I didn’t want to die, I just wanted it to stop. I doubted myself. Do I really want to die? Is there no other way out? There isn’t. There really isn’t. But what if I regret it? What if I realise I want to live as I’m dying? Should I not leave some room for failure? Some people attempt suicide and survive and turn their life around…

About two weeks earlier I had gotten hold of a lot of medication. It wasn’t the first time I’d done this, but it was the first time I kept it all.

I went to visit my family for a week. I planned this trip a few weeks beforehand and I figured it would be good timing. See them one last time, come back home, die. Funny how coming back home is never “back home” anymore but here, where I’ve only been for three years. I don’t remember much of my stay there other than not really wanting to be there. Not wanting to be anywhere. Feeling disconnected like that life wasn’t my own.

I got home on a Saturday. The following Thursday I woke up and within a couple hours I was determined that would be the day that I died. No particular reason. I had the means to do it, I had seen my family one last time trying to leave a good impression. I couldn’t think of a reason to leave it for another day. Today was as good a day as any.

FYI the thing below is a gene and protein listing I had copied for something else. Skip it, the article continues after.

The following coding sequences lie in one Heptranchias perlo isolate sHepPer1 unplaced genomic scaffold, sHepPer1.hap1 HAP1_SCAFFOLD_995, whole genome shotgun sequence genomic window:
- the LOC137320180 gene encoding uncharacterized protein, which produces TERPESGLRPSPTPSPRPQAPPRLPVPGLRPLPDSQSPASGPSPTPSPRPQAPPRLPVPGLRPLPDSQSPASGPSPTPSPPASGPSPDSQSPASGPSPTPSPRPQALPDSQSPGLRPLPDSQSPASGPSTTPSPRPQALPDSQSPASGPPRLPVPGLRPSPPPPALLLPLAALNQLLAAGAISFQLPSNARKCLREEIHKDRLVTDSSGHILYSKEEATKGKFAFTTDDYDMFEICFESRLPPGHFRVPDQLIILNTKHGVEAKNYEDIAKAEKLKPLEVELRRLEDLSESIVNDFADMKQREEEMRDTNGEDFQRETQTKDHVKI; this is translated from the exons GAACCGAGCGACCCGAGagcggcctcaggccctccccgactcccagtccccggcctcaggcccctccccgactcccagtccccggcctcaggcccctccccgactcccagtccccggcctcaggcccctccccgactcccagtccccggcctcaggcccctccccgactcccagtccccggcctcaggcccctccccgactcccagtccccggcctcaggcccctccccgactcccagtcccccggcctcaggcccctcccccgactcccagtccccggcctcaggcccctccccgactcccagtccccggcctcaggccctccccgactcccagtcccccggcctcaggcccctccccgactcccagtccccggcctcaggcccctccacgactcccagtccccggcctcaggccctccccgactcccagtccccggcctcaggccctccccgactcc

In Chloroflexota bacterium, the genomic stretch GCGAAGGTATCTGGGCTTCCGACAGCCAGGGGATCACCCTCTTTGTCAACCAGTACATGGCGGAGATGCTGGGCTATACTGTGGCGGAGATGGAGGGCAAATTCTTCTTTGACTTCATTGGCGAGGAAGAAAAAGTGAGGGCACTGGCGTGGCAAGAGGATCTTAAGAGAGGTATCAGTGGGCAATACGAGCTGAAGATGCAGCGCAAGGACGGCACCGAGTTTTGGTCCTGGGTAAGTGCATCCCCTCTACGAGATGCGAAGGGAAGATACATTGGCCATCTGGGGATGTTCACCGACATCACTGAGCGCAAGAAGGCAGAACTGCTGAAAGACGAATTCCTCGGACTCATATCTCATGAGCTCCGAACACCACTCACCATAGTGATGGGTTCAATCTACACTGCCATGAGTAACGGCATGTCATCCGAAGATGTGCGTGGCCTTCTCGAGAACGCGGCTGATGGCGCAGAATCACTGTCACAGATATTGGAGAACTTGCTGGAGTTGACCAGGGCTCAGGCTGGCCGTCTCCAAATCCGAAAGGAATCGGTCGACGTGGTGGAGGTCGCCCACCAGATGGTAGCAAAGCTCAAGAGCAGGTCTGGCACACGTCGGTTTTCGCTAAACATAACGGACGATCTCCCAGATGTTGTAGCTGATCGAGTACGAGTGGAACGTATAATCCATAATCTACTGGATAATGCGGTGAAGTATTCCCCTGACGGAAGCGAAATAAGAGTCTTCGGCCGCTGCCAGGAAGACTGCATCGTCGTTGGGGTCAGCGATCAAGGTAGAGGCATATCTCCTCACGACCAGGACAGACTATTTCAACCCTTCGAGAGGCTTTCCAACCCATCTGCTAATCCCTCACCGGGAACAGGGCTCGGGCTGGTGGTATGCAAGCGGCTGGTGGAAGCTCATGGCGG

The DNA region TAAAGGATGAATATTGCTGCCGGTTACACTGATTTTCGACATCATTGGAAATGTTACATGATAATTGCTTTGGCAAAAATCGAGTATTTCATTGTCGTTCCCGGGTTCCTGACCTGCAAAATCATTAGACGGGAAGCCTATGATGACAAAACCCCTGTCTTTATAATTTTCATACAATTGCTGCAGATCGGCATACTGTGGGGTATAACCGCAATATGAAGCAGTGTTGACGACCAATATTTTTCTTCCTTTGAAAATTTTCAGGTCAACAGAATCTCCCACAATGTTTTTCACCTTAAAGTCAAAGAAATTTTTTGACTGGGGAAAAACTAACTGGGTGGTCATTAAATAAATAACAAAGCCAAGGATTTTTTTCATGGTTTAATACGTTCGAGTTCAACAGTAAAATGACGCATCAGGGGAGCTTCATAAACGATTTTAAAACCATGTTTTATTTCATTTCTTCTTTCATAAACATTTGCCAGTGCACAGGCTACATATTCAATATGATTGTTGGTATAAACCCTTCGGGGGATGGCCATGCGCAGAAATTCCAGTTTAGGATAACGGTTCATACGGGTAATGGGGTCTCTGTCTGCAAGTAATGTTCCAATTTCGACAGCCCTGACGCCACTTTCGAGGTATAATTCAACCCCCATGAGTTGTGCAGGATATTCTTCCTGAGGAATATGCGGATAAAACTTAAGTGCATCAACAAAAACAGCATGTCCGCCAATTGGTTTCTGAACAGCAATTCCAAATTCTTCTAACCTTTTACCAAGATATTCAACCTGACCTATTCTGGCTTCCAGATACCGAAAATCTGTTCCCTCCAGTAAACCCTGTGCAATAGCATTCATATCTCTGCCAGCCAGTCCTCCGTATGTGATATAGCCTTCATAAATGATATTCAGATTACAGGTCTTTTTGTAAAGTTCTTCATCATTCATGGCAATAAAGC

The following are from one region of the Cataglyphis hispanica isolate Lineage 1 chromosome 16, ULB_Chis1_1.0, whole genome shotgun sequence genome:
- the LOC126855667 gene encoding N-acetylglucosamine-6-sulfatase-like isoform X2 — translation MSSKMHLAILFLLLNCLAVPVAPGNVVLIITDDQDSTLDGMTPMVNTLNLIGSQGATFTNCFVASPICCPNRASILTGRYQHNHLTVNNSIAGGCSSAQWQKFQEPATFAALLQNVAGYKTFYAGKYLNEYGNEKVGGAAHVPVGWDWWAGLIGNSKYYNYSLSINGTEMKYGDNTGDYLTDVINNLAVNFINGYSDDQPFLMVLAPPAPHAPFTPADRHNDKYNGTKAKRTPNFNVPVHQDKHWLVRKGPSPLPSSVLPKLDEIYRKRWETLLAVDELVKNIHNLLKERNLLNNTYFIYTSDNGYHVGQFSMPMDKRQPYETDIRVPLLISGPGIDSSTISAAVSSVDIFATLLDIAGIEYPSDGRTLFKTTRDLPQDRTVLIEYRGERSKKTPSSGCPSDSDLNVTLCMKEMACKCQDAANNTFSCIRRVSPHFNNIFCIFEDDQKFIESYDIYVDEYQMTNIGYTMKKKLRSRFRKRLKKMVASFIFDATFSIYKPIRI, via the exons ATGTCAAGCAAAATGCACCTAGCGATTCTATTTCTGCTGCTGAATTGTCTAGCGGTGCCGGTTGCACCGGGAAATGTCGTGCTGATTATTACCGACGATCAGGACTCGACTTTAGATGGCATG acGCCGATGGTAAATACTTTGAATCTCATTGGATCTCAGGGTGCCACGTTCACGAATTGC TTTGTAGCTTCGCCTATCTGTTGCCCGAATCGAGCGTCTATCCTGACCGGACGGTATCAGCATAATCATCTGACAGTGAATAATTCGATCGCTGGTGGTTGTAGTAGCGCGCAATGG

Someone had died that Sunday. Not a close friend, not even a friend, just someone you see every day and take for granted. Then they go off sick. They get worse, they get better for a bit. They die. Someone who was actually close to them gives a quick speech, we have a minute of silence. Then we move on while others won’t recover for a long time. It didn’t affect me deeply as it wasn’t someone close to me, I didn’t grieve as such, but something snapped within me. We all die. We all deal with people dying. Sudden, unexpected deaths happen. People can deal with my death. It wouldn’t be easy, it would be all kinds of painful for those close to me… But they can get through it. They have to. If I’ve been miserable for 25 years and I’m miserable today, I might as well end it. Put an end to this suffering even if the cost is the suffering of others. They’d learn to overcome it, whereas I didn’t feel capable of getting through another day, another hour even.